Oklahoma City memorial gently communicates tragedy

I visited Oklahoma City for the first time last week and took the opportunity to view the Oklahoma City National Memorial. The site is very moving, honoring the people that perished in attack in a quietly dignified way.

OKC memorial- chairs 2

The former site of the Alfred P. Murrah Federal Building is cleaned off with very little of the building remaining other than some of the retaining walls that remained intact following the blast.  The memorial itself includes a set of emptty chairs made of a glass base–that, I assume, glow at night–with a granite seat and bronze frame. The name of each victim is silk screened or frosted onto cast glass bases

The way  the chairs sit on the lawn along the reflecting pool is peaceful. There is a gateway on either side, where there is a ramp, allowing visitors to wind down to focus on the space. It reminds me somewhat of the entrance to the Parthenon in Athens, where you move from one portal to the next and then climb to the top. This, of course, is not as dramatic of a climb, but the effect is similar as it helps you to decompress as you enter the memorial from the hustle and bustle on the street.

OKC memorial- pool

There’s a functional asymmetry to the space. One side of the memorial is entered from a street with a church, while the other has a long chain link fence and a memory wall. The memory wall is different than the rest of the modern memorial, as it’s folk art created by visitors and families coming to the site. All the artifacts and signs attached to the wall are textural and rough, which reminds me of the mess the explosion caused.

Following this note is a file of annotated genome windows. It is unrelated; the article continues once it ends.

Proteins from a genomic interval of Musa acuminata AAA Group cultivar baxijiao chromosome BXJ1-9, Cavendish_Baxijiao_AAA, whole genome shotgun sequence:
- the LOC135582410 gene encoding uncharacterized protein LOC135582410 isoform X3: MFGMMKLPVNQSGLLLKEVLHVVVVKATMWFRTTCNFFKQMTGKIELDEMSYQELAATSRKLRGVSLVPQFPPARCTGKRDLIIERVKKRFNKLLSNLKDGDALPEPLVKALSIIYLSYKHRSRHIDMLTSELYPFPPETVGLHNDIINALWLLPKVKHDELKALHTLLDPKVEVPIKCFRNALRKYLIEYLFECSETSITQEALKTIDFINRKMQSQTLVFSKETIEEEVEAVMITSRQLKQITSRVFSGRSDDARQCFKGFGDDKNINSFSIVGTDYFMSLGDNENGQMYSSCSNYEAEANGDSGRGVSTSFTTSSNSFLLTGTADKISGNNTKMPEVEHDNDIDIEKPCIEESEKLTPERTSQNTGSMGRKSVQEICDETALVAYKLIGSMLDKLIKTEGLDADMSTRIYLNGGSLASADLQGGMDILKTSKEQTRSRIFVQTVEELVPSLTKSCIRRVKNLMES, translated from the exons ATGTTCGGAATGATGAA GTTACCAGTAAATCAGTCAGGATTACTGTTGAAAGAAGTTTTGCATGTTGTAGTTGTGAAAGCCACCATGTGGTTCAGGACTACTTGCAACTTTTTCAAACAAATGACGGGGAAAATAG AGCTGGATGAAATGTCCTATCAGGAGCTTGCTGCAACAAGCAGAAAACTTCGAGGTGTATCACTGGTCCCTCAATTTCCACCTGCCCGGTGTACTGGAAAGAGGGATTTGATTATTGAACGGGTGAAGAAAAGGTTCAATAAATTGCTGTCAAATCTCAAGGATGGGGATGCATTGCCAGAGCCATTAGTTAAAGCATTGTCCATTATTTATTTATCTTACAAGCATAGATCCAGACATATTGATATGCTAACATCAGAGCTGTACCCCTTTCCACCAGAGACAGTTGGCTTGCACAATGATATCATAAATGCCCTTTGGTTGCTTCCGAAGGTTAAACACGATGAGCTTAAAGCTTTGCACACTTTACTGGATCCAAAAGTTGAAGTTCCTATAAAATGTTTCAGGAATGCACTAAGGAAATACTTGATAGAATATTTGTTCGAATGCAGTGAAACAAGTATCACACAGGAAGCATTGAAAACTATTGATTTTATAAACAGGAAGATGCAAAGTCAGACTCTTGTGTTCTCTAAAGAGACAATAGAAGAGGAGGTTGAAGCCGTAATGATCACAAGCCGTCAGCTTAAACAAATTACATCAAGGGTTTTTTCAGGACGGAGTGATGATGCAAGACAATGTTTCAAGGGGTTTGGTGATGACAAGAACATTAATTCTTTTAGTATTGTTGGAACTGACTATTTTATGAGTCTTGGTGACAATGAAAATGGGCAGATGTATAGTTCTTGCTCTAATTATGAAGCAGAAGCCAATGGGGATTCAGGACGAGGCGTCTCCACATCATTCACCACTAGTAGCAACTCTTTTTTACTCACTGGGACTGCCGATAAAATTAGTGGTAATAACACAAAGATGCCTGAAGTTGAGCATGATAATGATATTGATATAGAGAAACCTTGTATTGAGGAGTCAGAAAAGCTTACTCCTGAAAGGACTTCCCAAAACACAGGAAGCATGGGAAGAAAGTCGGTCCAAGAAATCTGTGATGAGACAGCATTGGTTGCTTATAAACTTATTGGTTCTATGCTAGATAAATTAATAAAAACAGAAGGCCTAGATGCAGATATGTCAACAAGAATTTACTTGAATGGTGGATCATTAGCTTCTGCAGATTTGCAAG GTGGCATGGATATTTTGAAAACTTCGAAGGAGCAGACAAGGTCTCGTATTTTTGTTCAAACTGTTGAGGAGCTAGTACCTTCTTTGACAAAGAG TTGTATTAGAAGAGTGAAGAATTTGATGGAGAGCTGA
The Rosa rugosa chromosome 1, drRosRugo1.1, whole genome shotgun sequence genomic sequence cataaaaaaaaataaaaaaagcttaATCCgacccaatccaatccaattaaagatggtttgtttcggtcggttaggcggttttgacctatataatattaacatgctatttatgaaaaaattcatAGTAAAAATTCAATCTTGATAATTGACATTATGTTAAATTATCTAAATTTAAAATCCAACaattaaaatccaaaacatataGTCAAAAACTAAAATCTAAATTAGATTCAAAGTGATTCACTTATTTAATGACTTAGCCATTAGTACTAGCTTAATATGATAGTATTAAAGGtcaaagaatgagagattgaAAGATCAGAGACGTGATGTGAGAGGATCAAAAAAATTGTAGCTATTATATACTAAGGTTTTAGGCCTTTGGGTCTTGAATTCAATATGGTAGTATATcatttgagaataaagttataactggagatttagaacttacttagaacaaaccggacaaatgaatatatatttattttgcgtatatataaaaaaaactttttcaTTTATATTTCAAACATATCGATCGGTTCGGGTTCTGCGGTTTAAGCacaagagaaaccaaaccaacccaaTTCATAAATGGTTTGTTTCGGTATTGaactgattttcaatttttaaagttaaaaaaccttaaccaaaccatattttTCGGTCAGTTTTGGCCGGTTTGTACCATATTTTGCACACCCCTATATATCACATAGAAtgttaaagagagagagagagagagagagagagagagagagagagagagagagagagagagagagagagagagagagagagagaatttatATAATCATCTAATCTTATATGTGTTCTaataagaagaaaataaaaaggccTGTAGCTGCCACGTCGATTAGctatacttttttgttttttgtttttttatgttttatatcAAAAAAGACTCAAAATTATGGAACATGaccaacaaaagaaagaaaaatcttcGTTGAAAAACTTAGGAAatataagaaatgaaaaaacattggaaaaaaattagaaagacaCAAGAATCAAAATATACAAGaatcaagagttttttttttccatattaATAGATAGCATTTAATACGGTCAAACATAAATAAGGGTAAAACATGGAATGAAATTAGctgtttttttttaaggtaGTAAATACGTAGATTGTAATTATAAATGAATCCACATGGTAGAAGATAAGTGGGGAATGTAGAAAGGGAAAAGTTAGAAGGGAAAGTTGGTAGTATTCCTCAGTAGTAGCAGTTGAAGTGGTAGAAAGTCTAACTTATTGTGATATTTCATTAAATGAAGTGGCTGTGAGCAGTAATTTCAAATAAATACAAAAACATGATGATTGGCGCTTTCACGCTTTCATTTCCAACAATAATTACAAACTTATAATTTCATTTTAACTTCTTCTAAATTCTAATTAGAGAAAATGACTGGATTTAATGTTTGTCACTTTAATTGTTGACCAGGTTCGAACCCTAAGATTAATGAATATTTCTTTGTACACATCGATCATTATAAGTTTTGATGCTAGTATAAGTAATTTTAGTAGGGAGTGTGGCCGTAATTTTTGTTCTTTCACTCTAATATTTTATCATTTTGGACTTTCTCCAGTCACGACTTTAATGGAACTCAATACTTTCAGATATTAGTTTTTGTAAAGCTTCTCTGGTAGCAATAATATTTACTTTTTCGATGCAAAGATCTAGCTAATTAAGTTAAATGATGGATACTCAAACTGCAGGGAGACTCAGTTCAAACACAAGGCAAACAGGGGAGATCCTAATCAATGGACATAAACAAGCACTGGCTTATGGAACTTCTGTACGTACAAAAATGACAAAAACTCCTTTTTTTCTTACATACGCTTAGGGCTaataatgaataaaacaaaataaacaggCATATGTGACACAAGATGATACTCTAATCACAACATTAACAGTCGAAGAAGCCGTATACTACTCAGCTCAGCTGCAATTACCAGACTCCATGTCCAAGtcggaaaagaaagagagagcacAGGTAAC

The museum is quite another experience. The museum sits on a hill next to the memorial. After I bought a ticket in the lobby, staff guided me to the third floor, where I began to make my way down. I didn’t get any shots of the museum to share, but I think the designers failed to communicate the somberness of the moment. The exhibit is a chaotic experience with an awful multimedia presentation of video and sound systems fighting for dominance. Perhaps this was done intentionally to communicate the chaos of the event, but I’m not so sure. I didn’t get moment of peace until finished.

OKC memorial- gateway

All in all, I don’t think it’s worth going to the museum, however, the memorial itself is a wonderfully respectful place. The mass of federal buildings in this downtown area makes one think any of them could have been targeted, yet the bombers chose the newest building. To this day, the more classical federal buildings from the 30s and 40s remain intact. Perhaps the porosity and transparency of the Murrah building’s modernism gave the bombers insight as to the devastating effect of their attack, given the building’s glass construction on the street level.

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